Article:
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He who asserts that there would be more real knowledge and more true wisdom among mankind, if there was less learning and less philosophy, may offend some men's ears by advancing a paradox; for such at least they will call it. But men who inquire without prejudice, and who dare to doubt, will soon discover that this seeming paradox is a most evident truth. They will find it such in almost every part of human science, and above all others in that which is called metaphysical and theological. The vanity of the vainest man alive, of some who call themselves scholars and philosophers, will be hurt; but they who seek truth without any other regard, and who prefer therefore very wisely even ignorance to error, will rejoice at every such discovery.

There was a time when navigators bent themselves obstinately to find a passage by the northeast or the northwest to Cathay. Neither frequent losses nor constant disappointment could divert them from these enterprises, as long as the fashionable folly prevailed. The passage was not found; the fashion wore out, and the folly ceased. The bounds of navigation were set: and sufficient warning was both given and taken against any further attempts in those dark and frozen regions. Many such there are in the intellectual world: and many such attempts have been made there with no better success. But the consequence has not been the same. Neither examples nor experience have had their effect on philosophers, more fool-hardy than mariners; and where the former wandered to no purpose three thousand years ago, they wander to no purpose, at least to no good purpose, still.

« Il faut pousser à une porte pour sçavoir qu'elle nous est close,” says Charron, somewhere in his Book of Wisdom. He says right,“ pour sçavoir qu'elle nous est close.” But when we know, or may know very certainly, by our own experience, and by that of all the strong men in philosophy, ancients and moderns, that a door is shut which no human force can open, they who continue to sweat and toil in shoving at it are most ridiculously employed. They who affect to guess at the objects they cannot see, and to talk as if the door stood wide open while they peep through the key hole, are employed still worse. The most ancient philosophers may be excused in great measure for attempting to open every door of science; though they cannot be so for imposing on mankind discoveries they never made. But they who followed these, in the course of philosophical generations, are inexcusable on the first head as well as the last; since what was curiosity in the others became presumption in them: and they scarcely made amends, by the good they did in advancing some real knowledge, for the hurt they did in entailing so much that is quite fantastical on posterity.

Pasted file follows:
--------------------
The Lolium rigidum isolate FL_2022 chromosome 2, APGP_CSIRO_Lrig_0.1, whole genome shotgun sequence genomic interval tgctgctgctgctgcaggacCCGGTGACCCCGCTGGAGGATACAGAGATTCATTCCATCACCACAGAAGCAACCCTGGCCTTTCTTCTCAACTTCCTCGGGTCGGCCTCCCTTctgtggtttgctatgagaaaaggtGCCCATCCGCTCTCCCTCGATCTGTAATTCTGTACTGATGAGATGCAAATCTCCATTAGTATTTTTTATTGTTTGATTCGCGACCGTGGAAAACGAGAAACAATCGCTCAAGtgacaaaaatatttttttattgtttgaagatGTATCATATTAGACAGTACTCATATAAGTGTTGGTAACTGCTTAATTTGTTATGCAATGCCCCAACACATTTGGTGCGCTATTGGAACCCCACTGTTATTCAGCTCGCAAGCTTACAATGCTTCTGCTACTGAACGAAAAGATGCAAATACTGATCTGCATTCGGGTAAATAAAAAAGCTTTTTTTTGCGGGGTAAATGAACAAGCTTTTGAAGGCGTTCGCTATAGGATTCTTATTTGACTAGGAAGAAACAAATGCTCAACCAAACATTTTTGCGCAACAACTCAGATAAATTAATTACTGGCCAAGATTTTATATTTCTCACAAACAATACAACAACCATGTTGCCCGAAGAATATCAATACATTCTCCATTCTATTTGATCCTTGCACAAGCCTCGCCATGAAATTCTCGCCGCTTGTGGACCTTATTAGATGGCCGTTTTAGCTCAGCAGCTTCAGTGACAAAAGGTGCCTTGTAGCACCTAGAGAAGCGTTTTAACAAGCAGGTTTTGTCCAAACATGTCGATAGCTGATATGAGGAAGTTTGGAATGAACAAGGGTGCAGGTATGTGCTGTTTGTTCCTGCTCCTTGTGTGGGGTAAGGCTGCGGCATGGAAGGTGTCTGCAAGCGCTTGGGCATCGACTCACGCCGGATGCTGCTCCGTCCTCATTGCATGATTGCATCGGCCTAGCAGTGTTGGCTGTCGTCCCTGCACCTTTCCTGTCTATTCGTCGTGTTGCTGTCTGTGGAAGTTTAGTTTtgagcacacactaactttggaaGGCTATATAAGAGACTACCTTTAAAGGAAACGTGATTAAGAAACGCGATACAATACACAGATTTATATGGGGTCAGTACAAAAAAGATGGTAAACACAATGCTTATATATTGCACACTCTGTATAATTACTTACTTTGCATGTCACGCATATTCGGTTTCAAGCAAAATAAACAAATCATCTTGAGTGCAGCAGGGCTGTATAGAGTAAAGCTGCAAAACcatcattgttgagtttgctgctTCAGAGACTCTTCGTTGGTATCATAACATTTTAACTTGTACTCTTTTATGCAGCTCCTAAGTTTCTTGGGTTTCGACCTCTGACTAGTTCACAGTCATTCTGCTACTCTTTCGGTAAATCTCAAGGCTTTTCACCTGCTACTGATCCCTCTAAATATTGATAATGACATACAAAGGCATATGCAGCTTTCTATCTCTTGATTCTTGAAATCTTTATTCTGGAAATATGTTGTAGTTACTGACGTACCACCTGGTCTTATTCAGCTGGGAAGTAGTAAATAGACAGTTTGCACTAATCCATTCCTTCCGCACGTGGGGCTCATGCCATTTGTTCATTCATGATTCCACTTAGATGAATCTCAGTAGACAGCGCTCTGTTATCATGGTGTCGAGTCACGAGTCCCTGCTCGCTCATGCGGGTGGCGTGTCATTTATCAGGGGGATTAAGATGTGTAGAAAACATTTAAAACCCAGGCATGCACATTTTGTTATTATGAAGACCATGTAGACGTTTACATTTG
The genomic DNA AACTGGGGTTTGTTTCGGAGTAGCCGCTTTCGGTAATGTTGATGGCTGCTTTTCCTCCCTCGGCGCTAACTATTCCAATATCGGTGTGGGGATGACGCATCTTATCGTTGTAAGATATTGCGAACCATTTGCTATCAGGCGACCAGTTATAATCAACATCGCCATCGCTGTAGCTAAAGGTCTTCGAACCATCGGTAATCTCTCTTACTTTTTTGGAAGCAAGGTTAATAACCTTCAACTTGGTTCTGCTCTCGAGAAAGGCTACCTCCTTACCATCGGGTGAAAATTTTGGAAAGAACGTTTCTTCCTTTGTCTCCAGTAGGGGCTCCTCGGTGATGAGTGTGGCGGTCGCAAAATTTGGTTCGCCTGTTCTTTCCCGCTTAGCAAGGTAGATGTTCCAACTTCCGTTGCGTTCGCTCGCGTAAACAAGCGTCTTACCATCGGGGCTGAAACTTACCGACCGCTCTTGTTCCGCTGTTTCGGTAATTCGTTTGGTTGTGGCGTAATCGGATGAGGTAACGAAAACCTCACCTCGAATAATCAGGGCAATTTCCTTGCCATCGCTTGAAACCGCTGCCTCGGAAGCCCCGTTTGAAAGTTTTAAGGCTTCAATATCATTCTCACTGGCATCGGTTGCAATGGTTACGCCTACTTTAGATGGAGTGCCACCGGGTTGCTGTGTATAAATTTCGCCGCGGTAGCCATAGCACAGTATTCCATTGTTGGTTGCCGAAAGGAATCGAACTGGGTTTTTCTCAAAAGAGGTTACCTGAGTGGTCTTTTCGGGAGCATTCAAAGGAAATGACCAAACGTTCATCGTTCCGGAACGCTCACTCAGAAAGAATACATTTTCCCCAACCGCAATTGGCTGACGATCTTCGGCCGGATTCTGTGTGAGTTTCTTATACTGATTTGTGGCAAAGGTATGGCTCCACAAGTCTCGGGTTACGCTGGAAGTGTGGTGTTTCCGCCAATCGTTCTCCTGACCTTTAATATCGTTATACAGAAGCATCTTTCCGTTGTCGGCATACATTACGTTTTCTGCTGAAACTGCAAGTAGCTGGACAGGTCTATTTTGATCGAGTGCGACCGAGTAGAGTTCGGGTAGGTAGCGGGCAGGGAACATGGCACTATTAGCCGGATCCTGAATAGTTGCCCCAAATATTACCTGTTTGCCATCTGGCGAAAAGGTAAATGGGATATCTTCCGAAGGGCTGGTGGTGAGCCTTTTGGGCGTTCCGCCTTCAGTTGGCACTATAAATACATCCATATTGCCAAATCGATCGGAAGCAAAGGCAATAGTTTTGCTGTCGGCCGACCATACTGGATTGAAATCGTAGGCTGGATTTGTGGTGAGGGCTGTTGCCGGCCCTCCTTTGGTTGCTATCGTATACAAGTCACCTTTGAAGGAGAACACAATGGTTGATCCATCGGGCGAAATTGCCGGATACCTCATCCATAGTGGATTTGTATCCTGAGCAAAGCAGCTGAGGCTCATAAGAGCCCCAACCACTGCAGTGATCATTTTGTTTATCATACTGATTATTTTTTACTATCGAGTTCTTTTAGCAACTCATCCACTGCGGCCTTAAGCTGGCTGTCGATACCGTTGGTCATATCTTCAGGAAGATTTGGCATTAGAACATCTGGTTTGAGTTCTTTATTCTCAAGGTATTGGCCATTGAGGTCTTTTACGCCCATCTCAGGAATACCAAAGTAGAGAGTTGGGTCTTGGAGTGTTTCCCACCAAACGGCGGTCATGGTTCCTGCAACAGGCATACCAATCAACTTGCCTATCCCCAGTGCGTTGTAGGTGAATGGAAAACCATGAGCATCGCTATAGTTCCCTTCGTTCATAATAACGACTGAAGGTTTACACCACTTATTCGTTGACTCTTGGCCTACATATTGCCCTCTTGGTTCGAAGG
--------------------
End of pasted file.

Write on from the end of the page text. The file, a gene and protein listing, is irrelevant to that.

Tully confesses very frankly that nothing is so absurd which some philosopher or other has not said: and his own works would furnish sufficient proofs of the assertion, under the Epicurean, the Stoical, and the Academical characters particularly, if they were wanted. But this confession does not go far enough; and we may employ upon this occasion against philosophers the objection made against the Jesuits by some of their enemies. The absurdities of philosophers are not to be ascribed to the particular men alone who broached them in every philosophical age, but to their order and institution, if I may say so; the principles and spirit of which lead by necessary consequences to such absurdities. The first founders of philosophy laid these principles, and inspired this spirit in days of ignorance and superstition. Their followers have refined upon them, confirmed them, and added to them. Time and authority have established them all; the oldest and the grossest most. Words that have really no meaning are thought to have one, and are used accordingly. Ideas, that are really incomplete and inadequate, are deemed complete and adequate. Ideas, that are obscure and confused, are deemed clear and distinct. . In a word, time and authority have so well established metaphysical and theological absurdities, that they pass for the first principles of science, like certain necessary and self-evident truths which are really such. Men, who would have been giants in the human sphere, have dwindled into pigmies by going out of it. Instead of heaping mountains on mountains of knowledge to scale the sky, they heap mole-hills on mole-hills with great airs of importance, and boast ridiculously not only of their design, but of their success. They appear to me like sylphs, if you and Ariel will give me leave to make the comparison, so proud of not being gnomes that they fancy themselves archangels. “Humana ad deos transferunt, divina mallem ad nos,” is an expression used by Tully, and extremely applicable to the philosophers of whom we are speaking. They do most presumptuously the first, and they pretend with equal folly and effrontery to do the last. They ascribe to the Supreme Being the manner of knowing the ideas, and even the very affections and passions of his creatures. They presume to enter into his councils, and to account for the whole divine economy, as confidently as they would for any of their own paltry affairs. This they call theology. They build intellectual and material worlds on the hypothetical suggestions of imagination. This they call philosophy, metaphysical and physical.

By such means, and by such men, truth and error have been intimately blended together from the first essays of philosophical inquiry: and various systems of natural and supernatural theology have prevailed in different ages. Had any one of them been wholly founded in real knowledge and confined to it, as every one of them pretended to be, the certainty and the importance of such a system would have preserved it among the rational part of mankind. Truth, pure and unmixed, would have given it stability. But error has kept them all in a continual flux: and to the shame of the human head and heart, the most rational, or the most reasoning, part of mankind has maintained this flux by adopting some errors, by inventing others, and by cultivating both.